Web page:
The aforementioned controversies are helpful for contextualizing the show’s history. Having re-watched the majority of seasons one through seven this fall (I had an off-term, thank you very much!), it’s hard not to notice that the show’s technical quality appears to improve in conjunction with the taming of its more controversial elements. Early seasons have a regrettable tendency to foreground sex, violence and sexual violence, while later seasons are sparse even when it comes to consensual intercourse. Although this may have been what initially gave the show its “edge” in the public consciousness, it now looks tacky, distracting and insulting. By contrast, the technical aspects of the show (cinematography, costume design, visual effects, etc.) have become increasingly ambitious, particularly when they pertain to massive set pieces. Over the years, there have been plenty of murmuring about the blurring lines between the aesthetics of cinema and television. Another flawed favorite of mine, “Twin Peaks,” is an excellent example of this in no small part due to David Lynch’s singularly cinematic vision as a director. Yet “Twin Peaks” was ultimately too esoteric to truly re-shape the industry, whereas “Game of Thrones” has become a juggernaut and the likes of “True Detective” and “Westworld” are its progeny. For some, this is almost destabilizing because it reconfigures the favorite question of film theorists: “What is cinema?” While I’ve always found this particular line of inquiry to be a tad dull, I am certainly curious to see if the “cinema-on-the-small-screen” aspirations continue to resonate after the show ends.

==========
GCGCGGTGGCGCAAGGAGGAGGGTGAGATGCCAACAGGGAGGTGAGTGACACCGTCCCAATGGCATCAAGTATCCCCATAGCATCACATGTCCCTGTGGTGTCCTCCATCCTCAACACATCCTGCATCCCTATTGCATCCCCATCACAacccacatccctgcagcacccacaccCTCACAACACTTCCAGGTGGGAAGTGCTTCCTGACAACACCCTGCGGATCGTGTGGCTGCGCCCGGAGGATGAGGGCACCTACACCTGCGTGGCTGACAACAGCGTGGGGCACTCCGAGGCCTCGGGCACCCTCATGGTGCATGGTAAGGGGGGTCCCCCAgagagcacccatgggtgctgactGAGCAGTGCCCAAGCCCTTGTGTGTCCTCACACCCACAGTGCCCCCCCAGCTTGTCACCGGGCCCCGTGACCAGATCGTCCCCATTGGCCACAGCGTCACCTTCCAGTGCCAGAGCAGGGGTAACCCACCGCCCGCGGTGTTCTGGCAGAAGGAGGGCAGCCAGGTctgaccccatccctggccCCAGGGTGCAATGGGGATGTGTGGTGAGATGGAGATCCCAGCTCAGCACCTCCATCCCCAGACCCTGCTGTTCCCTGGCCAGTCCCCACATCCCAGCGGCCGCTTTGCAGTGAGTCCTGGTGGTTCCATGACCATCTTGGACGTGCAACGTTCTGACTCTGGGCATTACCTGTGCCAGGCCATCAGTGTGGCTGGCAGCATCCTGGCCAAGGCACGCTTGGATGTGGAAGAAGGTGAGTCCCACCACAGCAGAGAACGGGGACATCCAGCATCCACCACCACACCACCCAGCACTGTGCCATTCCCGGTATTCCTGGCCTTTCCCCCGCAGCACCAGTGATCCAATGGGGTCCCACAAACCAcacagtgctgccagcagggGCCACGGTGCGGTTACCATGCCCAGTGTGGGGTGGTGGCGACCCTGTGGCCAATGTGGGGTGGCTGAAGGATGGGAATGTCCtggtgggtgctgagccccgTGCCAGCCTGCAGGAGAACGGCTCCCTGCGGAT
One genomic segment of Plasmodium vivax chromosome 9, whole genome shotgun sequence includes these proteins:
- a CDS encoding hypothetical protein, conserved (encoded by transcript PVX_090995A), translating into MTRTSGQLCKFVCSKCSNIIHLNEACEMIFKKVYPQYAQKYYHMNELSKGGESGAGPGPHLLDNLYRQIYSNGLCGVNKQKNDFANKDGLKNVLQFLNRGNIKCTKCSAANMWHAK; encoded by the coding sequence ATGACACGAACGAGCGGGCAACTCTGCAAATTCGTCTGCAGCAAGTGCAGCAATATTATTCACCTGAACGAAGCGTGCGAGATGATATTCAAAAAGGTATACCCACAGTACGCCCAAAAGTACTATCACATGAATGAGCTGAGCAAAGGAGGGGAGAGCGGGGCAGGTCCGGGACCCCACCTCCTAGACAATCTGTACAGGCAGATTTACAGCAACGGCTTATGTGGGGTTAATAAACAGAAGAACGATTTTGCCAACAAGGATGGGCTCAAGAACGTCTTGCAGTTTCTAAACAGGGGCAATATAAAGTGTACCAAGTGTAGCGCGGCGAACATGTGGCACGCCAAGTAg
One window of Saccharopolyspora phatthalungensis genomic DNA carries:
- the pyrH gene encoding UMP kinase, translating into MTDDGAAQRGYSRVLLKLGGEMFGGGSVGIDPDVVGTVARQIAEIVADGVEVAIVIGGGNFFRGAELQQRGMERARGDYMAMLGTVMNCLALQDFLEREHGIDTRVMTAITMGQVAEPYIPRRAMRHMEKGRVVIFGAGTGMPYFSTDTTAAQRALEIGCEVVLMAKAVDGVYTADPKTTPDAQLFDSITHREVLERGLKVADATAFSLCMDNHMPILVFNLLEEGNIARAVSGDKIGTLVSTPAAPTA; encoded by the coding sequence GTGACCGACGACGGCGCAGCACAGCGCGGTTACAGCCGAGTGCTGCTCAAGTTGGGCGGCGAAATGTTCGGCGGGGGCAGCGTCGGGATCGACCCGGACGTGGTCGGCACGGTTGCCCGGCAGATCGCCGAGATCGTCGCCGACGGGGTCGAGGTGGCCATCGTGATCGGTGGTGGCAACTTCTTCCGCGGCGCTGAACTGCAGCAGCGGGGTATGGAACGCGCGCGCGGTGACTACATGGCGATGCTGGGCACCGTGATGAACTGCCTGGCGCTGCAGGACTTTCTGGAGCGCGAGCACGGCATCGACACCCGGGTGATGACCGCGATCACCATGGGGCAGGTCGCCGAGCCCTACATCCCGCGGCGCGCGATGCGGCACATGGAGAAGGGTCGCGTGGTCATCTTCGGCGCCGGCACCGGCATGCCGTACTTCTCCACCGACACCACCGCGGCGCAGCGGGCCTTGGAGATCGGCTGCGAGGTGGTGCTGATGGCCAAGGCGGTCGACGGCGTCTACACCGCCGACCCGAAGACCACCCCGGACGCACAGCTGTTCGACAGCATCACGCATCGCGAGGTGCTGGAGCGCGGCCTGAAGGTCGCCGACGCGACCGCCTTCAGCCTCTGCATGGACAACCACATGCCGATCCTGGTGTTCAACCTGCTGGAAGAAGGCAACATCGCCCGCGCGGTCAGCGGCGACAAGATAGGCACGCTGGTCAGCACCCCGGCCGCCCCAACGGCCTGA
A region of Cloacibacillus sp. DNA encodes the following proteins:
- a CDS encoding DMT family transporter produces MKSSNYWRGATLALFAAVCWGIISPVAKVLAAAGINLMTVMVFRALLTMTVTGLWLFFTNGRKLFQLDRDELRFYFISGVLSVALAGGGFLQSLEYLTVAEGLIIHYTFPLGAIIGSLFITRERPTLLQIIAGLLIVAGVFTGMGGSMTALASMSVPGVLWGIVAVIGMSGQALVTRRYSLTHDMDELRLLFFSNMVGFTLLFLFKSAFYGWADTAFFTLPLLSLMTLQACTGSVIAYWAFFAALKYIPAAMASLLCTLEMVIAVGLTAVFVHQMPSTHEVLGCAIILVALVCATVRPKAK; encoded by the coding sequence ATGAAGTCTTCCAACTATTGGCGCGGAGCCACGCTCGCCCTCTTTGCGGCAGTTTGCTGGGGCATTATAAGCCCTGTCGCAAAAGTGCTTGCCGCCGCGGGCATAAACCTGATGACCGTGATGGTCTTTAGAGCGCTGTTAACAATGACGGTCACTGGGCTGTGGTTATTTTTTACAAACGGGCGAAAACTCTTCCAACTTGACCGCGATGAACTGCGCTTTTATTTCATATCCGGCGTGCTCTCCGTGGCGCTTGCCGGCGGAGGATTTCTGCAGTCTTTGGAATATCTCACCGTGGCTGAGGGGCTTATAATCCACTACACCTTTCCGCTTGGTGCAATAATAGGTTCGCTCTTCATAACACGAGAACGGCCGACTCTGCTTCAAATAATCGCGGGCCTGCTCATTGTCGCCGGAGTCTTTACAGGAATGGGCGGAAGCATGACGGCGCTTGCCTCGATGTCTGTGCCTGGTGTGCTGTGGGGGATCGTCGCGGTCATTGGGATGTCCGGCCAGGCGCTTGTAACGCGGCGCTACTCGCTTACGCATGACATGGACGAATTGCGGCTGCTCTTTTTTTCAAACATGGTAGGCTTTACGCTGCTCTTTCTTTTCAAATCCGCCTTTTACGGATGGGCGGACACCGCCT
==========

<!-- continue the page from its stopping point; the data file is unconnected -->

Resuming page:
With all that in mind, it seems fair to assume that “Game of Thrones” continually improved throughout its run (in terms of both maturity and technical quality); thus, its legacy will be entirely dependent on its superior final seasons. Although when revisited the first few seasons can feel quaint and at times misguided, it’s also hard to deny that, on the whole, they constitute more compelling and tightly-crafted television than their successors. Over the years, the show may have learned to focus more on gorgeously staged spectacle and less on sex and violence, but it also lost some of its narrative appeal. This means I have to invite the wrath of fans on all sides by addressing the relationship between “Game of Thrones” and its source material. Having read all five books (out of an anticipated total of seven), I’d agree that Martin’s work is often the origin point of the show’s flaws. But I’d also contend that it still sometimes succeeds in areas where its adaptation falters. As Lindsay Ellis notes in her documentary about “The Hobbit” trilogy, works of fantasy tend to be inherently patriarchal because they rely so heavily on medieval history while failing to insightfully critique the sexism baked into that history. Thus, “A Song of Ice and Fire” is unique among fantasy works in its willingness to internally incorporate a relatively nuanced critique of patriarchy into the very fabric of the narrative. Crucially, this critique is largely facilitated by the intricacies of Martin’s world-building, and thus is best replicated in the show when the adaptation is faithful.